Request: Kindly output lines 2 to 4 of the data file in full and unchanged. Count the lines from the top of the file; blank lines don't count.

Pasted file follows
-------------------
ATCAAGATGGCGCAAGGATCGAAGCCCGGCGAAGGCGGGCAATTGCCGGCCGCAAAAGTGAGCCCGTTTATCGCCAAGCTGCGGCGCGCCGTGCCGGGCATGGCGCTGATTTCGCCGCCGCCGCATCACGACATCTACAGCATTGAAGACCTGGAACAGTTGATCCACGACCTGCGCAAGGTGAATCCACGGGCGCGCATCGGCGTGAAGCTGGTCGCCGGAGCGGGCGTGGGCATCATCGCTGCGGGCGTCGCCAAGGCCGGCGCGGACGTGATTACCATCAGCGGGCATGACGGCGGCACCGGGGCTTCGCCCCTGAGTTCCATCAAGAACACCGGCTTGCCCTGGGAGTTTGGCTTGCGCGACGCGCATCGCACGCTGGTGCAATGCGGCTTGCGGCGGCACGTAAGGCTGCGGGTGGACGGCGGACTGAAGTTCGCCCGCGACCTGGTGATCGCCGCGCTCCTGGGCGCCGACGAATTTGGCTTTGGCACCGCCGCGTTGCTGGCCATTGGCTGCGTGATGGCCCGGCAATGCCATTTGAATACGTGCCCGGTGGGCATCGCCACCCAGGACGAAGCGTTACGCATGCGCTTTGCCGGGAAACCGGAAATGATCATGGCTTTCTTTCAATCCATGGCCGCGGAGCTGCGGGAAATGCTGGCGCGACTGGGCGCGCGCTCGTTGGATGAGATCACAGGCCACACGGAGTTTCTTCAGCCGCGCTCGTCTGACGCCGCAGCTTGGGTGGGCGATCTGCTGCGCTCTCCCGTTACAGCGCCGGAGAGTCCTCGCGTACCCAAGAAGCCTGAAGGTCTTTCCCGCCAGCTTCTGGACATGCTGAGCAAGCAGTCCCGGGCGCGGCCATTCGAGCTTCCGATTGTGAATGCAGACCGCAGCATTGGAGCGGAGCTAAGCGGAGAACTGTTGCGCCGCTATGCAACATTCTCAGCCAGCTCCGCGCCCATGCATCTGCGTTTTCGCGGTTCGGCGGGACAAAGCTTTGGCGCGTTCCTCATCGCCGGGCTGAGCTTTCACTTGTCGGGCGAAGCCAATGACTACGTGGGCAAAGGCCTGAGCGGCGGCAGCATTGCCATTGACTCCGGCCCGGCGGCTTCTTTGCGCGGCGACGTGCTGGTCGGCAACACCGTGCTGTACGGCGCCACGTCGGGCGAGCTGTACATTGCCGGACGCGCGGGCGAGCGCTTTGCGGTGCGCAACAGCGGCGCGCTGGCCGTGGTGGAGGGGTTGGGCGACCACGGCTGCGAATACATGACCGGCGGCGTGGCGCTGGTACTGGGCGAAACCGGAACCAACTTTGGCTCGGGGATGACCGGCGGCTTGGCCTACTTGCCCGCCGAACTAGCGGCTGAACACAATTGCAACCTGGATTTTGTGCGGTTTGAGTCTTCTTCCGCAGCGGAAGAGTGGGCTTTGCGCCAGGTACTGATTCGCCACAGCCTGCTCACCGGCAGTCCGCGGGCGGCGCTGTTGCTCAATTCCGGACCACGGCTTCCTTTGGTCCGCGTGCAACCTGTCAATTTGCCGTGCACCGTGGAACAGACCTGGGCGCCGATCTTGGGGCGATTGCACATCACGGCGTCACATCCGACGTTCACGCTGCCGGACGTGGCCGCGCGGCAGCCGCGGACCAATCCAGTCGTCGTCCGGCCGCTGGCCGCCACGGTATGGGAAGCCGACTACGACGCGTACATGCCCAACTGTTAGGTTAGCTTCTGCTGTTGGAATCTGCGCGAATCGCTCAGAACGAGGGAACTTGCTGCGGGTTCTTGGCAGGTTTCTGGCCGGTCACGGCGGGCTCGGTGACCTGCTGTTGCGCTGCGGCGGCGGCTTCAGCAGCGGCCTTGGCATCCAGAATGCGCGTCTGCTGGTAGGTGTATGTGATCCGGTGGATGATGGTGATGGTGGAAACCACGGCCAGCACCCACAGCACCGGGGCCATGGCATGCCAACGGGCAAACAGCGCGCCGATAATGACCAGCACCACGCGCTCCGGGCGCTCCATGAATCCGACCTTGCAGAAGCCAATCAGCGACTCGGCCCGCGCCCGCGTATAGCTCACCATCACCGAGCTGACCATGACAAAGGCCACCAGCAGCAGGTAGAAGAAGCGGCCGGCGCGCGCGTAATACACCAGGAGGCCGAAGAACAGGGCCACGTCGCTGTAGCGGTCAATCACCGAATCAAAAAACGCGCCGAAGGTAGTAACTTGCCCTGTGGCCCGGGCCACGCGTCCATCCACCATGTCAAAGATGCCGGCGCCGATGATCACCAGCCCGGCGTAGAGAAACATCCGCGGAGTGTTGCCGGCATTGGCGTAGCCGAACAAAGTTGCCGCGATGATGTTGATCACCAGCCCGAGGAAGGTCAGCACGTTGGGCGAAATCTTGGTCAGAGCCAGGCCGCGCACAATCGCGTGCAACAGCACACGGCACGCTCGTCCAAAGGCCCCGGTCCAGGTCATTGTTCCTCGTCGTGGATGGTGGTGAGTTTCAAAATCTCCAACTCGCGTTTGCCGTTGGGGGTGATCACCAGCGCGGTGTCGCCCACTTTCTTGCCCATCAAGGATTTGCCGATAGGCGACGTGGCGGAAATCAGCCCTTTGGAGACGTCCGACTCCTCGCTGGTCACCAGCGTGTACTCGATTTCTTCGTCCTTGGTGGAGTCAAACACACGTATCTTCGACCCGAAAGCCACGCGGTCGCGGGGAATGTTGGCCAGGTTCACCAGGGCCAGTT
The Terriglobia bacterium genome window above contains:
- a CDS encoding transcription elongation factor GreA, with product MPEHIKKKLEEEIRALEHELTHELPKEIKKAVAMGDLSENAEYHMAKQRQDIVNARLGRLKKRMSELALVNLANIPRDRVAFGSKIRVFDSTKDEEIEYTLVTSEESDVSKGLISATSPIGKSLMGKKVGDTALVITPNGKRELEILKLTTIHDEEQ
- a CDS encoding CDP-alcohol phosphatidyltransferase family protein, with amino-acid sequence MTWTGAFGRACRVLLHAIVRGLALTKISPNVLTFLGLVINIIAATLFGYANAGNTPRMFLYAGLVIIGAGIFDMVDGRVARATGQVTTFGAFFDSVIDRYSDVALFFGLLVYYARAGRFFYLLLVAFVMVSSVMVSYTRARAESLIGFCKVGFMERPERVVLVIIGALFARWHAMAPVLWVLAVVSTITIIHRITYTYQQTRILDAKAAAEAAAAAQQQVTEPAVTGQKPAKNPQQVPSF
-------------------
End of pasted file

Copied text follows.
The Terriglobia bacterium genome window above contains:
- a CDS encoding transcription elongation factor GreA, with product MPEHIKKKLEEEIRALEHELTHELPKEIKKAVAMGDLSENAEYHMAKQRQDIVNARLGRLKKRMSELALVNLANIPRDRVAFGSKIRVFDSTKDEEIEYTLVTSEESDVSKGLISATSPIGKSLMGKKVGDTALVITPNGKRELEILKLTTIHDEEQ
- a CDS encoding CDP-alcohol phosphatidyltransferase family protein, with amino-acid sequence MTWTGAFGRACRVLLHAIVRGLALTKISPNVLTFLGLVINIIAATLFGYANAGNTPRMFLYAGLVIIGAGIFDMVDGRVARATGQVTTFGAFFDSVIDRYSDVALFFGLLVYYARAGRFFYLLLVAFVMVSSVMVSYTRARAESLIGFCKVGFMERPERVVLVIIGALFARWHAMAPVLWVLAVVSTITIIHRITYTYQQTRILDAKAAAEAAAAAQQQVTEPAVTGQKPAKNPQQVPSF